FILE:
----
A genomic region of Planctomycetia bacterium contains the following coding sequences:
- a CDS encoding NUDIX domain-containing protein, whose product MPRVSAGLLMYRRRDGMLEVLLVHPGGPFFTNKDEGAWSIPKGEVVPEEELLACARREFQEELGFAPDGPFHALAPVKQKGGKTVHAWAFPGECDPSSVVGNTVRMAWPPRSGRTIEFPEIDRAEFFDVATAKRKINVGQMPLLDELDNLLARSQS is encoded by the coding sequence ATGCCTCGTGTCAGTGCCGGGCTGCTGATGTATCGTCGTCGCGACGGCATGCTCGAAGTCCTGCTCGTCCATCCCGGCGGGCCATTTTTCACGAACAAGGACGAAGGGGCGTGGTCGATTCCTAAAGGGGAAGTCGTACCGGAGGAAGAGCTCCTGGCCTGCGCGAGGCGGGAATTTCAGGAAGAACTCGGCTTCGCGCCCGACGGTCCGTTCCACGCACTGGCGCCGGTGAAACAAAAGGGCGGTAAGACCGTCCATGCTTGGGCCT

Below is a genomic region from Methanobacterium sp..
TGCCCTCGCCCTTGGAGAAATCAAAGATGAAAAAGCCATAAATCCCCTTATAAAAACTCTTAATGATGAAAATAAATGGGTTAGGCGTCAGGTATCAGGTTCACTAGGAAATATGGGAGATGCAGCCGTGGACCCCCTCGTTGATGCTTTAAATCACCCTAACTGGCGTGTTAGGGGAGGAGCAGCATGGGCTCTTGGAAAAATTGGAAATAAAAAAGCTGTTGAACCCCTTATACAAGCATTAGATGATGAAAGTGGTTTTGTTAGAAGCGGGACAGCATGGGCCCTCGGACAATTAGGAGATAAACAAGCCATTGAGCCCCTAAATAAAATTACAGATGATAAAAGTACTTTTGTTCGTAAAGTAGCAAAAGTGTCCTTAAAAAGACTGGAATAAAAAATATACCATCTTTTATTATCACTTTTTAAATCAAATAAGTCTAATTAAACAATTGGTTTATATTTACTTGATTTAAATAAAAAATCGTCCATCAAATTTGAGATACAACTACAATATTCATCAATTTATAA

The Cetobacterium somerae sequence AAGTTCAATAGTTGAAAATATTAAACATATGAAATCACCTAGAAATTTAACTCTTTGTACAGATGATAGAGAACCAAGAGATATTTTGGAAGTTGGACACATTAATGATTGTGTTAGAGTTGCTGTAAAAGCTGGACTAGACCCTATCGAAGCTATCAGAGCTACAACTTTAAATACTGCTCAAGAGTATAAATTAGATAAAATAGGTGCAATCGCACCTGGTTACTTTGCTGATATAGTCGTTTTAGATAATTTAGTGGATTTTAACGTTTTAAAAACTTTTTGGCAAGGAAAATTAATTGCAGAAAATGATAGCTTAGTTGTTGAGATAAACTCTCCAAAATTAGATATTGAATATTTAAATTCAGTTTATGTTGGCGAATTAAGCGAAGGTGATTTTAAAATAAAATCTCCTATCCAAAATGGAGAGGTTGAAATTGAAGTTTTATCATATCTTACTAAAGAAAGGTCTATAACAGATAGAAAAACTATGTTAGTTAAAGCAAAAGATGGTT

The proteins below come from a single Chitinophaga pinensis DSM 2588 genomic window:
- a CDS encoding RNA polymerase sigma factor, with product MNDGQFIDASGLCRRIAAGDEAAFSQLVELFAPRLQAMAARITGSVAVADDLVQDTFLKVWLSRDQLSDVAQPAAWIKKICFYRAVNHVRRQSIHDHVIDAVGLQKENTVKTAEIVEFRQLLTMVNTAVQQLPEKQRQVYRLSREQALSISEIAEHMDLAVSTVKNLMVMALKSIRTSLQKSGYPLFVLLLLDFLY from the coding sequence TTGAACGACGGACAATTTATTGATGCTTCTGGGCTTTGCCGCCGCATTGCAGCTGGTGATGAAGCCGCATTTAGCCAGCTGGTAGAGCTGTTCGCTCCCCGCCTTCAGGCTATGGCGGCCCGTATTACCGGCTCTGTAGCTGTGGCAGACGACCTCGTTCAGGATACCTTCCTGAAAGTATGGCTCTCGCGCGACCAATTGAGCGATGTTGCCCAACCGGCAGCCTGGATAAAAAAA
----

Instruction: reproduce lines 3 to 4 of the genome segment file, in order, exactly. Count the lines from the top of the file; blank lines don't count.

Below is a genomic region from Methanobacterium sp..
TGCCCTCGCCCTTGGAGAAATCAAAGATGAAAAAGCCATAAATCCCCTTATAAAAACTCTTAATGATGAAAATAAATGGGTTAGGCGTCAGGTATCAGGTTCACTAGGAAATATGGGAGATGCAGCCGTGGACCCCCTCGTTGATGCTTTAAATCACCCTAACTGGCGTGTTAGGGGAGGAGCAGCATGGGCTCTTGGAAAAATTGGAAATAAAAAAGCTGTTGAACCCCTTATACAAGCATTAGATGATGAAAGTGGTTTTGTTAGAAGCGGGACAGCATGGGCCCTCGGACAATTAGGAGATAAACAAGCCATTGAGCCCCTAAATAAAATTACAGATGATAAAAGTACTTTTGTTCGTAAAGTAGCAAAAGTGTCCTTAAAAAGACTGGAATAAAAAATATACCATCTTTTATTATCACTTTTTAAATCAAATAAGTCTAATTAAACAATTGGTTTATATTTACTTGATTTAAATAAAAAATCGTCCATCAAATTTGAGATACAACTACAATATTCATCAATTTATAA